Opinion: video games offer a quick, convenient and easy way to be social, competitive and to challenge our brains
During this period of quarantine and physical distancing, it is important for us all to keep in touch with those closest to us and to keep our minds active while confined to our homes. Video games are a perfect means of achieving this by offering a quick and convenient way of connecting with friends and family to be social, competitive and to challenge our brains. Video games are now more socially engaging than ever with over two billion gamers worldwide, ranging from casual mobile gamers to elite esport professionals. With the strict physical distancing restrictions in place, video games can help us to reduce the effects of social distancing.
Even the World Health Organisation (WHO) has very recently encouraged people to play video games in a growing movement to unite people around the world while keeping their distance to reduce the burden on healthcare systems and ultimately save lives. Previously, the WHO had labelled video games as a "disorder".
Despite the common misconception that video games are for kids, video games have been shown to benefit people of all ages. In fact, the average age of gamers today is 35 with people playing a vast range of different games including favourites like Fortnite and League of Legends to retro classics such as Super Mario Brothers.
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The beauty of video games is that they don’t require people to be highly skilled to reap some of the benefits as many games often adapt to the skill level of the gamer and place them with gamers of similar skill ability in a competitive environment. While some games promote intense competition and require prolonged periods of concentration, games like the recently released Islanders on the Steam gaming platform have been designed to be less competitive and more immersive and relaxing.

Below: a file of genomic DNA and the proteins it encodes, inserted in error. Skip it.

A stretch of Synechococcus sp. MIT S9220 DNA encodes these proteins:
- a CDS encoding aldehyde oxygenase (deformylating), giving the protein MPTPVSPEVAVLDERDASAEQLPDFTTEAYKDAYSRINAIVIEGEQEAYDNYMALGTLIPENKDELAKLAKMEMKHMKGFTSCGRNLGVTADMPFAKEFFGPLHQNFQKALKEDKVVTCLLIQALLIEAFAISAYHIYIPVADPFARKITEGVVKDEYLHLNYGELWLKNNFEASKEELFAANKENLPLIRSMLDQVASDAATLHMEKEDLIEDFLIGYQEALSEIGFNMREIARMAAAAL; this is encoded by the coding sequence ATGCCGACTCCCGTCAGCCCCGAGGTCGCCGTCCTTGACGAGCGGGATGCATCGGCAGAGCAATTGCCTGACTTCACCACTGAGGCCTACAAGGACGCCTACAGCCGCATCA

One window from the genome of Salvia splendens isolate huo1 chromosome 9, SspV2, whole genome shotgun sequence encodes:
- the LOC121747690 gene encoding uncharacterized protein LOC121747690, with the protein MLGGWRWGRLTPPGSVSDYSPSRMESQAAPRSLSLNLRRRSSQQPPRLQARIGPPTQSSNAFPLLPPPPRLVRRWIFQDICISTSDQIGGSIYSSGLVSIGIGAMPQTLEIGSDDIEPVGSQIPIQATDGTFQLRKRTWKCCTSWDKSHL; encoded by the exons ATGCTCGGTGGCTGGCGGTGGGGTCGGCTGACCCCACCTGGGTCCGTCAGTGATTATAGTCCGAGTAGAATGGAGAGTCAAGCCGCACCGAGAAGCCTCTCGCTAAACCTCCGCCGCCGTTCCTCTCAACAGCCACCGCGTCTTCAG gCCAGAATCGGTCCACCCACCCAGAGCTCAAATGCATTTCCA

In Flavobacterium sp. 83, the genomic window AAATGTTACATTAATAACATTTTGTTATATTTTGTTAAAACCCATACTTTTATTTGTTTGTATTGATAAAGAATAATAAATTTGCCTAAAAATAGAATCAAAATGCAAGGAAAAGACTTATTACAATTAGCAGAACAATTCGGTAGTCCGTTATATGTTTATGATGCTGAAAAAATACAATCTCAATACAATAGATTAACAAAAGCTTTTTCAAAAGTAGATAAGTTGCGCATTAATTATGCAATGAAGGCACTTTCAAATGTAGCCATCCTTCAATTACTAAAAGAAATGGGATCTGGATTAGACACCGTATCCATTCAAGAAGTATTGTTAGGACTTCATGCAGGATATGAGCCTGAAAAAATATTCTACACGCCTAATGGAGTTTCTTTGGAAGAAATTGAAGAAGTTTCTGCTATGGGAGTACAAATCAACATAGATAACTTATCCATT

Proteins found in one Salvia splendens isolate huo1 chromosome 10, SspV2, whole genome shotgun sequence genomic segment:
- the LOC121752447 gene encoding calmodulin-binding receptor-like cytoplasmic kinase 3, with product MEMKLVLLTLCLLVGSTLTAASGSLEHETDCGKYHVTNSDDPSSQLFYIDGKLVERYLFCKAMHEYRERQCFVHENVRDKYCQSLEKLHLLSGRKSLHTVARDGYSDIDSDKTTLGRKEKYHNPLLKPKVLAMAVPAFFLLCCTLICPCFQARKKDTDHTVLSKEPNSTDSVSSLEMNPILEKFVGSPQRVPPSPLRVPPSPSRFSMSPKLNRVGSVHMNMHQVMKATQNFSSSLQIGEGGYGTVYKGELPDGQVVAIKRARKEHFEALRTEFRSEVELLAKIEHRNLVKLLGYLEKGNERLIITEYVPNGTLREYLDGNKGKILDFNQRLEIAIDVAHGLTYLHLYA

What are some of the social benefits?
Video games have become increasingly social in recent times with over 70% of gamers reporting playing with a friend cooperatively or competitively. The opportunity for social interaction while playing video games is also facilitated by the fact that many games are played online and can have millions of monthly players, such as League of Legends which has over 110 million monthly players.
Cooperation with team mates is also very important for several games such as Fortnite, therefore requiring gamers to develop social skills and prosocial behaviour that may generalise beyond the gaming environment. A study found that children who played more prosocial games at the beginning of the school year were more likely to display helpful behaviours throughout and later that year.
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Video gaming is also one of the only environments where avid amateur gamers can directly play as well as engage with their favourite professional gamers through streaming services such as Twitch. In fact, the success of gaming streaming services has made them more popular than Netflix, HBO, ESPN and Hulu combined. The streaming platform allows professional gamers from all over the world to easily engage with fans in chat sections that are safely managed by moderators.